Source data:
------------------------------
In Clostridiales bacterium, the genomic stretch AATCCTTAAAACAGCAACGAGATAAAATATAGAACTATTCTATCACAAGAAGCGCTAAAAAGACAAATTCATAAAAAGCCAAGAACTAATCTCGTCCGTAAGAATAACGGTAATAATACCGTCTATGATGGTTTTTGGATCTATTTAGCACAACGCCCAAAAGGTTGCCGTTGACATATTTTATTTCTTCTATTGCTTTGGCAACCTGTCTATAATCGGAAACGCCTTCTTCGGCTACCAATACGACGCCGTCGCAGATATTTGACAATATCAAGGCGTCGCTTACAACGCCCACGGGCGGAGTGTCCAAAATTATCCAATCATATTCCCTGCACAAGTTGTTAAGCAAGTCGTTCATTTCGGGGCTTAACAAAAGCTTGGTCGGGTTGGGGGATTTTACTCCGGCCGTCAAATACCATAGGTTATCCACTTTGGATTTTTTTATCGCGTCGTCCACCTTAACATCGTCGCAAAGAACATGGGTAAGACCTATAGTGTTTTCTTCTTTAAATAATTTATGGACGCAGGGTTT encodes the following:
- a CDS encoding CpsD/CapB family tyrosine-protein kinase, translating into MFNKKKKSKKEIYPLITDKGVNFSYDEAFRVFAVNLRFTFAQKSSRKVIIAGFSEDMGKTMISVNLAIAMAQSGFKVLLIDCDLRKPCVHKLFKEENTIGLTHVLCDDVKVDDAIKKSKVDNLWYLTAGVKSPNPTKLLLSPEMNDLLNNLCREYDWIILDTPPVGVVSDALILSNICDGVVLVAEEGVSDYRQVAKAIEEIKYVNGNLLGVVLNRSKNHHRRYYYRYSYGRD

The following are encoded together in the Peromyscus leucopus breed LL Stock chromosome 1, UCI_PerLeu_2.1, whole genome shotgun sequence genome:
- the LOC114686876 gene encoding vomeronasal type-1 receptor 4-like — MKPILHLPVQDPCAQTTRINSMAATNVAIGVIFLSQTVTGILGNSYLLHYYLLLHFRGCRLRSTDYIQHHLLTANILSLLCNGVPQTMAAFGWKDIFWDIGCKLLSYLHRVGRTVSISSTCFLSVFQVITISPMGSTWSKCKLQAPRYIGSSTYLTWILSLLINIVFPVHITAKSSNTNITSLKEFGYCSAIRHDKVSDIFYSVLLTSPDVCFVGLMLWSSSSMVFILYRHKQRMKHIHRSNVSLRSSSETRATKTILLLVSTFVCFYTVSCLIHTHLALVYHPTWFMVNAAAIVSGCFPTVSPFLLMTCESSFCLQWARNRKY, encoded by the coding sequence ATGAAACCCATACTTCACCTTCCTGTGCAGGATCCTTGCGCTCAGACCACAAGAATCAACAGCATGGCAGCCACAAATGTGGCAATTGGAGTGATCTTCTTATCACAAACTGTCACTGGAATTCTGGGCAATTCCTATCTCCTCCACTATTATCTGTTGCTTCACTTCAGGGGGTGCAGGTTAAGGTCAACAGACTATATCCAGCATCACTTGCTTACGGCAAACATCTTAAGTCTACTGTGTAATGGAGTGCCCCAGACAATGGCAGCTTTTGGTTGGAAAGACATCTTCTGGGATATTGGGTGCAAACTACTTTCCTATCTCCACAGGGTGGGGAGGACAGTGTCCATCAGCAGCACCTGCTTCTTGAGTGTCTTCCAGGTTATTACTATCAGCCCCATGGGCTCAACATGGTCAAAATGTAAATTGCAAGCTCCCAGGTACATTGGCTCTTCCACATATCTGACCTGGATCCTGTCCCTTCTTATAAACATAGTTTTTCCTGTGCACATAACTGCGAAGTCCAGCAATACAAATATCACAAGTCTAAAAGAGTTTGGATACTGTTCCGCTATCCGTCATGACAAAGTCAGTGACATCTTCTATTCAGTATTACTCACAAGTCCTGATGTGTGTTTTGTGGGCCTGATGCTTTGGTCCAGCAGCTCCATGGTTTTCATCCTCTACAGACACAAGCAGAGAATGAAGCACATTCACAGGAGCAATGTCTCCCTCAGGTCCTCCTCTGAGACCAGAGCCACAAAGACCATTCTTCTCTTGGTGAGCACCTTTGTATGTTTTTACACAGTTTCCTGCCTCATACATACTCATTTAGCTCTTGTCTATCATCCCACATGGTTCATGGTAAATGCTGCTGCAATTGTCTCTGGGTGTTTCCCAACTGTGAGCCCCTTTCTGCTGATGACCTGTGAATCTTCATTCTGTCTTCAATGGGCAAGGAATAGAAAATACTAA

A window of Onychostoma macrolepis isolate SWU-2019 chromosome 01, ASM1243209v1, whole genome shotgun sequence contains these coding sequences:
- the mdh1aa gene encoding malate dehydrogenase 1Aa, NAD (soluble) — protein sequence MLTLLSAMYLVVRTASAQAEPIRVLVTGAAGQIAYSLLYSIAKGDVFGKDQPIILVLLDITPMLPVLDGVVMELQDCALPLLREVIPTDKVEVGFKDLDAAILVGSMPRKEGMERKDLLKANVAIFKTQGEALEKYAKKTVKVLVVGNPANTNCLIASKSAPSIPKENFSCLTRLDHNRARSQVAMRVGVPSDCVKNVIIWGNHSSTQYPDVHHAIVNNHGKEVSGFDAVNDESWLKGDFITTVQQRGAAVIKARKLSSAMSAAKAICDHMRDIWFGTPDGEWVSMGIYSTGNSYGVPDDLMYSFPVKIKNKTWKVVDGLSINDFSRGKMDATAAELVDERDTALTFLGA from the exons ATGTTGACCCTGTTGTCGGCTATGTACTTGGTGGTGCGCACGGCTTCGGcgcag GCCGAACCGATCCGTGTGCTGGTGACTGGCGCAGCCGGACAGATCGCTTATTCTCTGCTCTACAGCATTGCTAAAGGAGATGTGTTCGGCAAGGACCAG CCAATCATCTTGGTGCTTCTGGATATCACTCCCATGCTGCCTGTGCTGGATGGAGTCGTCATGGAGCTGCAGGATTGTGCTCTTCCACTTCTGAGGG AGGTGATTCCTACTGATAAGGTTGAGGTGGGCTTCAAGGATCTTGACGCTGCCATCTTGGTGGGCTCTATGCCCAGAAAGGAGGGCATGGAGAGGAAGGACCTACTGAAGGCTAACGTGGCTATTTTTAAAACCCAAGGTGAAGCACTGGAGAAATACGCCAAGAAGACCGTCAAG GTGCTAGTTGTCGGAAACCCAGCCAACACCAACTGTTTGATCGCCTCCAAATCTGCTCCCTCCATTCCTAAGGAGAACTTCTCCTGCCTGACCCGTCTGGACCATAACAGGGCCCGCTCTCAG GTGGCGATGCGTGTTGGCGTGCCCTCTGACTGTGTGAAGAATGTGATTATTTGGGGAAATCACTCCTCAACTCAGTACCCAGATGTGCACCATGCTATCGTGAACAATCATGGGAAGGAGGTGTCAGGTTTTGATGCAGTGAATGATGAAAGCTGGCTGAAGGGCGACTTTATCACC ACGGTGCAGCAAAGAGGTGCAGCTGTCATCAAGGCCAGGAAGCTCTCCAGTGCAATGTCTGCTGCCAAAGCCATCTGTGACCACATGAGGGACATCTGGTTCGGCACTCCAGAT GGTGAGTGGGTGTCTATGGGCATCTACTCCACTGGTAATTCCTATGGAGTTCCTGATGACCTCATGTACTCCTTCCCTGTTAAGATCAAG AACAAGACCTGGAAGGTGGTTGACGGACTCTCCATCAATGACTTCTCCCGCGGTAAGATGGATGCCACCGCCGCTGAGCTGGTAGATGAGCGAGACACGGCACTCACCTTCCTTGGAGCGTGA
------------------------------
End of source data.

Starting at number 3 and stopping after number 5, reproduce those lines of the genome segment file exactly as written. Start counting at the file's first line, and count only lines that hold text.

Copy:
The following are encoded together in the Peromyscus leucopus breed LL Stock chromosome 1, UCI_PerLeu_2.1, whole genome shotgun sequence genome:
- the LOC114686876 gene encoding vomeronasal type-1 receptor 4-like — MKPILHLPVQDPCAQTTRINSMAATNVAIGVIFLSQTVTGILGNSYLLHYYLLLHFRGCRLRSTDYIQHHLLTANILSLLCNGVPQTMAAFGWKDIFWDIGCKLLSYLHRVGRTVSISSTCFLSVFQVITISPMGSTWSKCKLQAPRYIGSSTYLTWILSLLINIVFPVHITAKSSNTNITSLKEFGYCSAIRHDKVSDIFYSVLLTSPDVCFVGLMLWSSSSMVFILYRHKQRMKHIHRSNVSLRSSSETRATKTILLLVSTFVCFYTVSCLIHTHLALVYHPTWFMVNAAAIVSGCFPTVSPFLLMTCESSFCLQWARNRKY, encoded by the coding sequence ATGAAACCCATACTTCACCTTCCTGTGCAGGATCCTTGCGCTCAGACCACAAGAATCAACAGCATGGCAGCCACAAATGTGGCAATTGGAGTGATCTTCTTATCACAAACTGTCACTGGAATTCTGGGCAATTCCTATCTCCTCCACTATTATCTGTTGCTTCACTTCAGGGGGTGCAGGTTAAGGTCAACAGACTATATCCAGCATCACTTGCTTACGGCAAACATCTTAAGTCTACTGTGTAATGGAGTGCCCCAGACAATGGCAGCTTTTGGTTGGAAAGACATCTTCTGGGATATTGGGTGCAAACTACTTTCCTATCTCCACAGGGTGGGGAGGACAGTGTCCATCAGCAGCACCTGCTTCTTGAGTGTCTTCCAGGTTATTACTATCAGCCCCATGGGCTCAACATGGTCAAAATGTAAATTGCAAGCTCCCAGGTACATTGGCTCTTCCACATATCTGACCTGGATCCTGTCCCTTCTTATAAACATAGTTTTTCCTGTGCACATAACTGCGAAGTCCAGCAATACAAATATCACAAGTCTAAAAGAGTTTGGATACTGTTCCGCTATCCGTCATGACAAAGTCAGTGACATCTTCTATTCAGTATTACTCACAAGTCCTGATGTGTGTTTTGTGGGCCTGATGCTTTGGTCCAGCAGCTCCATGGTTTTCATCCTCTACAGACACAAGCAGAGAATGAAGCACATTCACAGGAGCAATGTCTCCCTCAGGTCCTCCTCTGAGACCAGAGCCACAAAGACCATTCTTCTCTTGGTGAGCACCTTTGTATGTTTTTACACAGTTTCCTGCCTCATACATACTCATTTAGCTCTTGTCTATCATCCCACATGGTTCATGGTAAATGCTGCTGCAATTGTCTCTGGGTGTTTCCCAACTGTGAGCCCCTTTCTGCTGATGACCTGTGAATCTTCATTCTGTCTTCAATGGGCAAGGAATAGAAAATACTAA

A window of Onychostoma macrolepis isolate SWU-2019 chromosome 01, ASM1243209v1, whole genome shotgun sequence contains these coding sequences: